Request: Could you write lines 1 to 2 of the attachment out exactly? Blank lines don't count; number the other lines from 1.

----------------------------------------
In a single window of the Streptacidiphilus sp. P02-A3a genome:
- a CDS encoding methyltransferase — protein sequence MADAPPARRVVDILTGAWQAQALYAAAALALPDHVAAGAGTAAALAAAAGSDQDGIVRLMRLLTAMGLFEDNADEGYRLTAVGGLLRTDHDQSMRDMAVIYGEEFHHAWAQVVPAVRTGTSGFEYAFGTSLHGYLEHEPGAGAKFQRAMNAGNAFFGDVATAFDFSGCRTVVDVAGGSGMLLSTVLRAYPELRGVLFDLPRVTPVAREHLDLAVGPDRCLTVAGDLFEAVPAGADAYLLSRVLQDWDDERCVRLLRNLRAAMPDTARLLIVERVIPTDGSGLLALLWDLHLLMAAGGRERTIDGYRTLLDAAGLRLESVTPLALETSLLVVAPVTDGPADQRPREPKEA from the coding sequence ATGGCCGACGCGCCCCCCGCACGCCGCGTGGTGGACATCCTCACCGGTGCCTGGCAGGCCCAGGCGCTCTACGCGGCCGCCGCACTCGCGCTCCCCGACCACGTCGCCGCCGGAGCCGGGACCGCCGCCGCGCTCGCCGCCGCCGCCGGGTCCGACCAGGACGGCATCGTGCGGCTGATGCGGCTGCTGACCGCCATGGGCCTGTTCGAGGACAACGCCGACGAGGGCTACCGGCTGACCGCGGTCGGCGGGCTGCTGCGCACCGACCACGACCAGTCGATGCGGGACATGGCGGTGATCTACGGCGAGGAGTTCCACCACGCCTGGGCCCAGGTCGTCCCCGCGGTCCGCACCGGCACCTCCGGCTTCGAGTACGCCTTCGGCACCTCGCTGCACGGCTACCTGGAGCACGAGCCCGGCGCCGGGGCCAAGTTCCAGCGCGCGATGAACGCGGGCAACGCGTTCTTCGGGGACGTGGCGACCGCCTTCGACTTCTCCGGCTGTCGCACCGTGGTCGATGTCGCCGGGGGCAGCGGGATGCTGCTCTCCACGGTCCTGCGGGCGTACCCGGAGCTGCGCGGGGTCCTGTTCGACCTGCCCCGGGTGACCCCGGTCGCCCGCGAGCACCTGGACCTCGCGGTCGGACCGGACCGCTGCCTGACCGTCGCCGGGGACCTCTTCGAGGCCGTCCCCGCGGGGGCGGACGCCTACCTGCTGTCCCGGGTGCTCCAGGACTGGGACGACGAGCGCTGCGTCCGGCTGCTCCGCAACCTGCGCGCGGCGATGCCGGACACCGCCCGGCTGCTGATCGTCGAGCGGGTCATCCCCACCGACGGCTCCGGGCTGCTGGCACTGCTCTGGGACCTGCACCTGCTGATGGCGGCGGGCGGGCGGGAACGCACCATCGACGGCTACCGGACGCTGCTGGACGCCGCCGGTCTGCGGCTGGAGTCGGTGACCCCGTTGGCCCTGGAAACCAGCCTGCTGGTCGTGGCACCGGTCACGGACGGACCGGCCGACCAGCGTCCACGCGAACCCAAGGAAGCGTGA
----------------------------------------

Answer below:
In a single window of the Streptacidiphilus sp. P02-A3a genome:
- a CDS encoding methyltransferase — protein sequence MADAPPARRVVDILTGAWQAQALYAAAALALPDHVAAGAGTAAALAAAAGSDQDGIVRLMRLLTAMGLFEDNADEGYRLTAVGGLLRTDHDQSMRDMAVIYGEEFHHAWAQVVPAVRTGTSGFEYAFGTSLHGYLEHEPGAGAKFQRAMNAGNAFFGDVATAFDFSGCRTVVDVAGGSGMLLSTVLRAYPELRGVLFDLPRVTPVAREHLDLAVGPDRCLTVAGDLFEAVPAGADAYLLSRVLQDWDDERCVRLLRNLRAAMPDTARLLIVERVIPTDGSGLLALLWDLHLLMAAGGRERTIDGYRTLLDAAGLRLESVTPLALETSLLVVAPVTDGPADQRPREPKEA from the coding sequence ATGGCCGACGCGCCCCCCGCACGCCGCGTGGTGGACATCCTCACCGGTGCCTGGCAGGCCCAGGCGCTCTACGCGGCCGCCGCACTCGCGCTCCCCGACCACGTCGCCGCCGGAGCCGGGACCGCCGCCGCGCTCGCCGCCGCCGCCGGGTCCGACCAGGACGGCATCGTGCGGCTGATGCGGCTGCTGACCGCCATGGGCCTGTTCGAGGACAACGCCGACGAGGGCTACCGGCTGACCGCGGTCGGCGGGCTGCTGCGCACCGACCACGACCAGTCGATGCGGGACATGGCGGTGATCTACGGCGAGGAGTTCCACCACGCCTGGGCCCAGGTCGTCCCCGCGGTCCGCACCGGCACCTCCGGCTTCGAGTACGCCTTCGGCACCTCGCTGCACGGCTACCTGGAGCACGAGCCCGGCGCCGGGGCCAAGTTCCAGCGCGCGATGAACGCGGGCAACGCGTTCTTCGGGGACGTGGCGACCGCCTTCGACTTCTCCGGCTGTCGCACCGTGGTCGATGTCGCCGGGGGCAGCGGGATGCTGCTCTCCACGGTCCTGCGGGCGTACCCGGAGCTGCGCGGGGTCCTGTTCGACCTGCCCCGGGTGACCCCGGTCGCCCGCGAGCACCTGGACCTCGCGGTCGGACCGGACCGCTGCCTGACCGTCGCCGGGGACCTCTTCGAGGCCGTCCCCGCGGGGGCGGACGCCTACCTGCTGTCCCGGGTGCTCCAGGACTGGGACGACGAGCGCTGCGTCCGGCTGCTCCGCAACCTGCGCGCGGCGATGCCGGACACCGCCCGGCTGCTGATCGTCGAGCGGGTCATCCCCACCGACGGCTCCGGGCTGCTGGCACTGCTCTGGGACCTGCACCTGCTGATGGCGGCGGGCGGGCGGGAACGCACCATCGACGGCTACCGGACGCTGCTGGACGCCGCCGGTCTGCGGCTGGAGTCGGTGACCCCGTTGGCCCTGGAAACCAGCCTGCTGGTCGTGGCACCGGTCACGGACGGACCGGCCGACCAGCGTCCACGCGAACCCAAGGAAGCGTGA